Child support will be awarded to the parent based on the financial status of each individual parent, among other factors. Unmarried parents and parents who never even had a relationship will go through the same child support process as those formerly married parents.
Interstate Family Support Act
There used to be a time when multiple states could legally have jurisdiction over child support orders. This leads to multiple orders, overpayment, and conflicting rulings. To correct this problem, the National Conference of Commissioners on Uniform State Laws drafted the Uniform Interstate Family Support Act (UIFSA).
The Uniform Interstate Family Support Act sets up parameters to ensure that only one state is given jurisdiction when it comes to establishing, modifying, and enforcing child support related cases. This act doesn’t apply to child support cases where multiple states would potentially be involved.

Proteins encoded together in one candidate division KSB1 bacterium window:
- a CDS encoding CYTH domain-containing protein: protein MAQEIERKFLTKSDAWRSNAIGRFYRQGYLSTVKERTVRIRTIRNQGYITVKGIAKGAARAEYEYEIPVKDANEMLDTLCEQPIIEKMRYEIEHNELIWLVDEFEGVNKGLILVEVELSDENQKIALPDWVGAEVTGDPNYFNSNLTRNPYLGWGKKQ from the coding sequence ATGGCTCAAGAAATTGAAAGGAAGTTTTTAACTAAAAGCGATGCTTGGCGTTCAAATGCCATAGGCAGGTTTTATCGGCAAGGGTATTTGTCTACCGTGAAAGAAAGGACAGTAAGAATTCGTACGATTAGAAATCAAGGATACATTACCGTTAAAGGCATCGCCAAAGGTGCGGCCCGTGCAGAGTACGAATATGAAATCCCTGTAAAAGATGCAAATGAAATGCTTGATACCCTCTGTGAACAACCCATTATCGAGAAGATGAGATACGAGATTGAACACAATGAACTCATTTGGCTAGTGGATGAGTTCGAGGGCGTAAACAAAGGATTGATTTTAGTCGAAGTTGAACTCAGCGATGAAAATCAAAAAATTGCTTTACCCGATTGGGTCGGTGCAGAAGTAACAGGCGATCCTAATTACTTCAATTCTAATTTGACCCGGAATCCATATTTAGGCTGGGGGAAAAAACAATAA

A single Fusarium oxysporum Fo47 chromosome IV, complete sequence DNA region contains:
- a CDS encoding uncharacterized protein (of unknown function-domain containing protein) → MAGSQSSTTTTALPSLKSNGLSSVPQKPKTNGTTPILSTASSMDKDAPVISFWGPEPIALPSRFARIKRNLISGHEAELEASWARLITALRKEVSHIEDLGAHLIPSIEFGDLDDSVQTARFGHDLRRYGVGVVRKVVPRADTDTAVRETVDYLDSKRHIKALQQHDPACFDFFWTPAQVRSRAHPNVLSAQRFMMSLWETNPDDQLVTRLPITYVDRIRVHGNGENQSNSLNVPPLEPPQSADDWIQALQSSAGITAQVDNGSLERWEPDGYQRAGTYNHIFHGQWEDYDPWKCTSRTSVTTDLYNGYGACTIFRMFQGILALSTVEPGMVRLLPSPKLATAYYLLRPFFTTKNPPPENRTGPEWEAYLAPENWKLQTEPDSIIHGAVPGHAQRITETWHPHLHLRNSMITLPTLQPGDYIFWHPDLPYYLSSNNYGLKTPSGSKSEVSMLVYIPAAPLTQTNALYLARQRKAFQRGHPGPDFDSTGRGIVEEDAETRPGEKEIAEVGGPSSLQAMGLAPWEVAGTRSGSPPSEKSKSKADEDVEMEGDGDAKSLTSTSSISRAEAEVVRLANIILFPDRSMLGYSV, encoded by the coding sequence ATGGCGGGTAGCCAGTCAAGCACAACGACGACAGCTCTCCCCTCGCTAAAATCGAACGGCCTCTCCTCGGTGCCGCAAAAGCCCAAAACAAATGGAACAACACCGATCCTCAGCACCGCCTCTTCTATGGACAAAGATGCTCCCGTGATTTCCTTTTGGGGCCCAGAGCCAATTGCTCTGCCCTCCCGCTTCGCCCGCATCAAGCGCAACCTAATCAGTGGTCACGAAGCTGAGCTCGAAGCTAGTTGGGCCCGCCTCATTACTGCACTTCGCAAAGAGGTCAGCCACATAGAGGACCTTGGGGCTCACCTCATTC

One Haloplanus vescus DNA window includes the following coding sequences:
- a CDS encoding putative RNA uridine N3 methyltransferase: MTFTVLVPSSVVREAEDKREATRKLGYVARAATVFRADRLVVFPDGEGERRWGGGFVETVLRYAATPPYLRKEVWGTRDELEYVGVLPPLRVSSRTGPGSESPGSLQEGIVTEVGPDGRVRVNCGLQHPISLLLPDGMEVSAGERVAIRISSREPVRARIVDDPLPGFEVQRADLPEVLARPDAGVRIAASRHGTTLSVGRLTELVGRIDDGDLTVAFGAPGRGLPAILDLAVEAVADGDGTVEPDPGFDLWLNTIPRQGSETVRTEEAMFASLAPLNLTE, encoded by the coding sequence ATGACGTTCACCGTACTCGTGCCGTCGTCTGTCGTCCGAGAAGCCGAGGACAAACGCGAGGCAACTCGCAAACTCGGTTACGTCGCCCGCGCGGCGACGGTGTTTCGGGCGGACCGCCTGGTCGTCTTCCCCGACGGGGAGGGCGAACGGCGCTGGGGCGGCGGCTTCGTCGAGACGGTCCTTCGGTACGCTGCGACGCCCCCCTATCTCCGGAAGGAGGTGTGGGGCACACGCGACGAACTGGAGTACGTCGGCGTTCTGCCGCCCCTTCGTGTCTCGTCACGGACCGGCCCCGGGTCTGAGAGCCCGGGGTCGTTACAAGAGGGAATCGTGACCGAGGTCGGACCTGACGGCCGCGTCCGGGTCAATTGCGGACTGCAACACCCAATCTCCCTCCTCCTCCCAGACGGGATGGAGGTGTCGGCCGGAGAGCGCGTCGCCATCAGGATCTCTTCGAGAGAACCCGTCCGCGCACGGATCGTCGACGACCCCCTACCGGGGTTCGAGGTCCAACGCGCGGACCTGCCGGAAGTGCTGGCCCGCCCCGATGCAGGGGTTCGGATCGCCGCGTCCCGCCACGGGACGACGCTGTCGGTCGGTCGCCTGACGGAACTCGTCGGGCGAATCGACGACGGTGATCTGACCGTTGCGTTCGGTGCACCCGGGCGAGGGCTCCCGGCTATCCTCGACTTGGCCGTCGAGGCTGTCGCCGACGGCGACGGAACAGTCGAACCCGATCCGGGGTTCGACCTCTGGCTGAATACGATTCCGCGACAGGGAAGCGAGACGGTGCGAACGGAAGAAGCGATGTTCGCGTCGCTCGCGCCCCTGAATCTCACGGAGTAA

Child Support Legal Jurisdiction
The UIFSA honors the child’s home state as the state that will have jurisdiction over the child support orders. Jurisdiction not only grants the state in which the matters will be held, but also the laws that will be applied. This is important to note because different states have different child support laws in place. The child’s “home state” is generally defined as where the child has lived the last six months.
If the child hasn’t lived in a state for six months prior to the trial, the state where the child has spent more time or where they have stronger family ties should be granted jurisdiction.
Duration of Child Support
The duration of a child support order varies, but in most cases durations of support lasts until the child turns 18.
High School, College & Trade School Years